“Cannatourism” and the brewery model

Currently, marketing cannabis products toward specific experiential outcomes are limited without a legal framework.

Despite that, the industry has found creative ways to circumvent some of these limitations — even finding parallels with the brewery model.

Operators can establish deeper relationships with customers as people travel to and within states where cannabis is legal to visit the farms where the product is grown, similar to visiting wineries — also known as “cannatourism”.

“It’s a really big opportunity for states that have legalized cannabis to capitalize on that, not just for their own residents but also for tourists that might travel particularly for that,” said Christina Sava, an attorney at Troutman Pepper.

Other services help people find “Bud and Breakfast” spots — onsite consumption lounges in adult-use states such as a 420-friendly bed and breakfast type hotel.

“We kind of take it for granted that you can consume alcohol in entertainment venues and at bars and at restaurants,” Sava said, “but there really aren’t that many sanctioned spaces outside the home to try cannabis and share cannabis with your friends. I think this is an area that is ripe for evolution and will continue to grow.”

Debra BorchardtOctober 31, 2017


Washington State’s marijuana program is a hot mess and the state only has itself to blame. The state monitors its legalized marijuana program by tracking the marijuana from seed to sale. Every single plant is tagged from its point of conception to its final use and sale through a sophisticated software program. The program is used by every license holder and covers thousands of transactions daily.

One of the reasons for such an onerous tracking system is that marijuana is still federally illegal. States have been allowed to operate marijuana programs that have been legalized at a state level so long as they abide by guidelines listed in a document from the Department of Justice called the Cole Memorandum. The goal of the memo was to make sure legal marijuana did not make its way into the black market or in the hands of children.

The state is changing vendors and the transition has gone very badly forcing businesses to manually keep track of the marijuana plants until the new vendor can take over. The problem is that anti-marijuana forces could point to this debacle as vindication that legalized marijuana is a bad idea because it can’t be properly monitored.

 BioTrackTHC was contracted in 2013 to monitor the program with its seed-to-sale tracking, and by all accounts, it seemed to be working just fine. Then the state decided to open the program up to a public bid to see if there might be a better vendor for a better price. This isn’t such a bad idea because states should always try to see if they can save their taxpayers money and always seek to improve programs. However, the execution went horribly wrong.

In June the state selected Franwell’s METRC system to replace BioTrackTHC. However, when Franwell came to the table to begin the negotiations of planning the program takeover, talks quickly broke down. On June 9, Franwell walked away from the contract and never spoke publicly about it. One inside source said that basically, the state wanted more than they were willing to pay for from Franwell. Then the state tried to throw Franwell and the cannabis businesses under the bus by saying that Franwell wanted to charge too much money for RFID tags that the businesses didn’t want. Thereby deflecting attention away from its poorly managed transition.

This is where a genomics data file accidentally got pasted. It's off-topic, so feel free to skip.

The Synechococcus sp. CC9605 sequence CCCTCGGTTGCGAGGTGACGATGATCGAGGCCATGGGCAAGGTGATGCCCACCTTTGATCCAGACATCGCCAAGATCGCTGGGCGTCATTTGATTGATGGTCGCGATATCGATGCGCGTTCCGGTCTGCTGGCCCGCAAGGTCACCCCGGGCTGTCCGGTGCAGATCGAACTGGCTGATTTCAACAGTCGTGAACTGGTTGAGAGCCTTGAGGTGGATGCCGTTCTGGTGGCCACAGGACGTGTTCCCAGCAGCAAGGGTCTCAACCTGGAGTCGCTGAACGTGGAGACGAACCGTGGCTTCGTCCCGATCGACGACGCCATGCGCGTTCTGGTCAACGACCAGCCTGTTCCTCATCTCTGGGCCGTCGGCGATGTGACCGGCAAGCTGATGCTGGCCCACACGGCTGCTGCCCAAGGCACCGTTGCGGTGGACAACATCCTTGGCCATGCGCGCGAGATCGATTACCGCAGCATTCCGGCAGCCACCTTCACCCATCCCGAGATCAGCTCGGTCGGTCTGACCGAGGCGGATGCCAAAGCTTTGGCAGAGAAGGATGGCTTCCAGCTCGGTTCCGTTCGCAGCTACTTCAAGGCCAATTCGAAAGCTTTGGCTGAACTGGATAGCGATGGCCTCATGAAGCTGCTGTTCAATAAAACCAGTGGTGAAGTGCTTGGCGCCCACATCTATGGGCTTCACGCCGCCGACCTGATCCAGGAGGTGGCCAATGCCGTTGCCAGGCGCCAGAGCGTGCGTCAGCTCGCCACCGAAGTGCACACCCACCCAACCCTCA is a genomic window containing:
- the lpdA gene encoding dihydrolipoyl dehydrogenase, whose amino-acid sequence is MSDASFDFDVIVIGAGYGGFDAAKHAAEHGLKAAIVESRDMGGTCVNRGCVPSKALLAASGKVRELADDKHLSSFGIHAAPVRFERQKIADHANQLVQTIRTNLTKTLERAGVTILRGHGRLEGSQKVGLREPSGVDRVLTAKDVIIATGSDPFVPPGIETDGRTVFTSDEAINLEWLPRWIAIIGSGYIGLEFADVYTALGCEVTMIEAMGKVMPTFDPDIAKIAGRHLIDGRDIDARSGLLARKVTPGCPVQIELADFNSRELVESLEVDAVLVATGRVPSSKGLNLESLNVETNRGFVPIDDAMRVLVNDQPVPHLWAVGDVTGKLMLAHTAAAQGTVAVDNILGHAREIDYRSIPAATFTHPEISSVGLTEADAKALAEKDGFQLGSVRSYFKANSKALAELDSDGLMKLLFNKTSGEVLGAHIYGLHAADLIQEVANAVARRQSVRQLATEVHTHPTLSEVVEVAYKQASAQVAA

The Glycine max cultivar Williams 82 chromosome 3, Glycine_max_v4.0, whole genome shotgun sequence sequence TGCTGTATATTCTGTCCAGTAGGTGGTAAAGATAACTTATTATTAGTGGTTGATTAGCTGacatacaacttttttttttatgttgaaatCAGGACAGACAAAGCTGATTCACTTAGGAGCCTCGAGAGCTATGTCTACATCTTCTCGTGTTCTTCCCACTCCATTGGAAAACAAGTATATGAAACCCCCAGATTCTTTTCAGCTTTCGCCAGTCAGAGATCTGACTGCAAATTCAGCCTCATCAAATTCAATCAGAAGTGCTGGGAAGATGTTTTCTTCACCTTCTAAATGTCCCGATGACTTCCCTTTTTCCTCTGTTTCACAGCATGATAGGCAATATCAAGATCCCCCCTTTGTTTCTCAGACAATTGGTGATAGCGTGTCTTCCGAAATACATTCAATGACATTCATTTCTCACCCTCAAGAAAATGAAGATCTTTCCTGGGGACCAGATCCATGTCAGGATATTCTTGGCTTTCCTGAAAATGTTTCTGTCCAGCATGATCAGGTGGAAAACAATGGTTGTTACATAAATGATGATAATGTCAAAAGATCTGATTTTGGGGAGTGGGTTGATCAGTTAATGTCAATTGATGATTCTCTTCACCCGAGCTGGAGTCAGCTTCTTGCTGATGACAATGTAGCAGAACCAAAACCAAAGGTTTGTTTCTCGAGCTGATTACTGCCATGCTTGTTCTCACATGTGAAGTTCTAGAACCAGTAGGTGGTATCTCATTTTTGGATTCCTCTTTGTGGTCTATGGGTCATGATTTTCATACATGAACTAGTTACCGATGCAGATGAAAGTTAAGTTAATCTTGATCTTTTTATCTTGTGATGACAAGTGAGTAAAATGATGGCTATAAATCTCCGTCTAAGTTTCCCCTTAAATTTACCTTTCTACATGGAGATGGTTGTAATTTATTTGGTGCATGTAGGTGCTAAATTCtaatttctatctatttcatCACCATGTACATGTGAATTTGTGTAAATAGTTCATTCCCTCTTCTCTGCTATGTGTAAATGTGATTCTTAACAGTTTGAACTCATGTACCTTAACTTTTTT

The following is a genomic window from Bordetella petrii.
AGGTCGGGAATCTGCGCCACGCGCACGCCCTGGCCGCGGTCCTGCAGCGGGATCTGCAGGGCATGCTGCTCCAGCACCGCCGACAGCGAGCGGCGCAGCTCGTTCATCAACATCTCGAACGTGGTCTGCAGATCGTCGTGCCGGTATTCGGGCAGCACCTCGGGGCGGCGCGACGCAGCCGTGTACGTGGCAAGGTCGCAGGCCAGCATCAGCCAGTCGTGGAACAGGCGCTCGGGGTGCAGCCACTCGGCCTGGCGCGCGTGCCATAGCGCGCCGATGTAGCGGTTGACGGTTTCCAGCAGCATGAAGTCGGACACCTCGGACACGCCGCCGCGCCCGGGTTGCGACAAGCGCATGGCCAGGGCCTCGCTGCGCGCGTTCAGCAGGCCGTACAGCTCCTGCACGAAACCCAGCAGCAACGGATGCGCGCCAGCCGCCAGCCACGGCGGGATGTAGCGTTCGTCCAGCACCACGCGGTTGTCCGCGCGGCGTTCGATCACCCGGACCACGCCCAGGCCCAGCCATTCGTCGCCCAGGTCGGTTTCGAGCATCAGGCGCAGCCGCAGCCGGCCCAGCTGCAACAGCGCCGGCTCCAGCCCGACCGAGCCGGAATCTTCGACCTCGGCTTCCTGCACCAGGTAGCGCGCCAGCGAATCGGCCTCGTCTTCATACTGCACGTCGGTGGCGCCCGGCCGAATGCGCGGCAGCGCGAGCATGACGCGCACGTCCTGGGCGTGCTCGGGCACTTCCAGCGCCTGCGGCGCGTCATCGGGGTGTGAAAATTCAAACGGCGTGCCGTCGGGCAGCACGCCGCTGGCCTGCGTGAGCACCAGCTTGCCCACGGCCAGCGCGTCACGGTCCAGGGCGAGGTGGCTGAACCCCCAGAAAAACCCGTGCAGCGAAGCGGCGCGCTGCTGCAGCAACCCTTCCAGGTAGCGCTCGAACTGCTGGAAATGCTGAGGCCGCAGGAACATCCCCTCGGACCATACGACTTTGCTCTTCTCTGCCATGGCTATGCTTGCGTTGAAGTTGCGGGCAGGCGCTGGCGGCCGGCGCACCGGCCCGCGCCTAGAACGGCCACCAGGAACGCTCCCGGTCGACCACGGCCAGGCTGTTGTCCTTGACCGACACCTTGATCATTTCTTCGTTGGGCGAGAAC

Another theory from a blog PA Marijuana Medical Watch suggested that the state made demands on Franwell that weren’t in the original Request For Proposal (RFP) causing them to walk away. This blogger believes the state decided to pick MJ Freeway’s Leaf Data Systems, a seed-to-sale software company because it is getting advice from the advocacy groups National Cannabis Industry Association and Marijuana Policy Project, both investors in MJ Freeway.

Whatever the reason, Franwell walked away from a lucrative contract with the state of Washington in nine days. The state then chose MJ Freeway, which has had its own share of troubles this past year. The company has suffered hack attacks, alleged security breaches (which the company denies) and systems failures. It desperately needed a win this year. However, by winning the contract, it was also put in the position of trying to take over a multi-million dollar system with over 1,700 participants in a matter of months. No easy task for any software company. MJ Freeway issued a video response regarding the situation and trying to address market concerns.

MJ Freeway insisted that its software problems were resolved in a matter of hours and that customers were back online quickly. They also point out in the video that the task they are taking on is very complicated and takes more time than what the state had allotted.

It’s a huge program with thousands of transactions every day and hundreds of businesses involved,” said Jeff Gonring, Director of Market and Communications for BioTrack. “This is not a simple transfer of data.”